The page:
Trump, who announced his candidacy nine months ago, seems to have learned very little about the issues that would face a new President (tending instead, as Politico noted this week, in devastating detail, to make up his own facts), and sees politics as a business deal between himself and his enthusiastic supporters. That enthusiasm is Trump’s big advantage; the disadvantage is that it seems to arise from the bigotry and intolerance that Trump evokes with his belligerent appeal to the worst instincts of a mob. This approach has mostly flummoxed his opponents during the eleven debates where they all showed up, and now that Super-Duper Tuesday, as it’s being called, has arrived, it’s as if they are just beginning to see the danger, to be alarmed at what has been let loose when Trump asks his supporters to “knock the crap” out of someone, or when he informs a reporter, “We have some protesters who are bad dudes, they have done bad things. They are swinging, they are really dangerous, and they get in there and they start hitting people.” The lineage for such remarks could be traced back to April 30, 1970, when President Nixon announced the invasion of Cambodia and, a day later, referring to antiwar protesters, said, “You see those bums, you know, blowing up the campuses. Listen, the boys that are on the college campuses today are the luckiest people in the world, and here they are burning up the books, storming around about this issue.” Three days after that, at Kent State University, members of the Ohio National Guard fired on a campus rally (some protesters were throwing rocks and eggs) and shot and killed four unarmed students, one of them, a twenty-year-old from Youngstown, who had been looking for her dog. Was there a connection, and was Nixon to blame? “If you play with matches, you’re going to start a fire you can’t control,” Clinton told campaign volunteers in St. Louis. “That’s political arson.” She has a point.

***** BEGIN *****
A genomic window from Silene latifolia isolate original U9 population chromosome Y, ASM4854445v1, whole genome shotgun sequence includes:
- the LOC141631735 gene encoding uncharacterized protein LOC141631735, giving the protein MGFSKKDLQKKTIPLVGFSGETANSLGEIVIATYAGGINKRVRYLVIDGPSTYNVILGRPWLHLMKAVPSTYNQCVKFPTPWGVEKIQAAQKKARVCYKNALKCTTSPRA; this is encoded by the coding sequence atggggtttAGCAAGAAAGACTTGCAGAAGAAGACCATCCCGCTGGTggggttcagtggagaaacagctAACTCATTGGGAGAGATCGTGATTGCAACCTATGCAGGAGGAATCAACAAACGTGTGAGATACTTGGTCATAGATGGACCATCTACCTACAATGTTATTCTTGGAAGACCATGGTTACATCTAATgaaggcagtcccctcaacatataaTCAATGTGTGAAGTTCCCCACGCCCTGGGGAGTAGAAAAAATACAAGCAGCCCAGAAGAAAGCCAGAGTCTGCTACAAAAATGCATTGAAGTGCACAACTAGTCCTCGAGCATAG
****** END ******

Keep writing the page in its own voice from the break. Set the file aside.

At the most recent, relatively staid Republican debate, on March 10th, Trump; Senator Marco Rubio, of Florida; Senator Ted Cruz, of Texas; and Kasich—briefly known as “Big Don,” “Little Marco,” “Lyin’ Ted,” and Governor Kasich—sounded almost ready to let the voters just get it over with and take a rest, although today’s vote will determine the political survival of Rubio and Kasich, who must win their home states. The country could use a rest. After all, nearly eight months remain until a general election that might force Americans to choose between the preposterous candidacy of Donald Trump and a bright, accomplished woman who lacks political talent and is widely disliked and distrusted. That may explain what seems to be the recurring hope for some sort of unforeseen intervention—call it a deus ex politica—or desperate remedies, such as a recent appeal by Republican donors to persuade the former Secretary of State Condoleezza Rice to run the sort of independent campaign that the former New York Mayor Michael Bloomberg decided not to run.

 

 

Arthur Schlesinger, Jr., writing about Franklin D. Roosevelt, said that the “more serious complaint against him was his weakness for postponement,” but also that “his caution was always within an assumption of constant advance.” That’s an appealing notion that may help to explain polls that, despite Republican attempts to portray Barack Obama’s Presidency as a disaster of historic proportions, show rising approval for a President about whom the same complaint might be made. Those polls suggest that voters, rather than looking for someone who promises to make America “great again,” might prefer someone who offers the promise of a steady advance toward better times. But that, more and more, seems like an idea whose time has gone.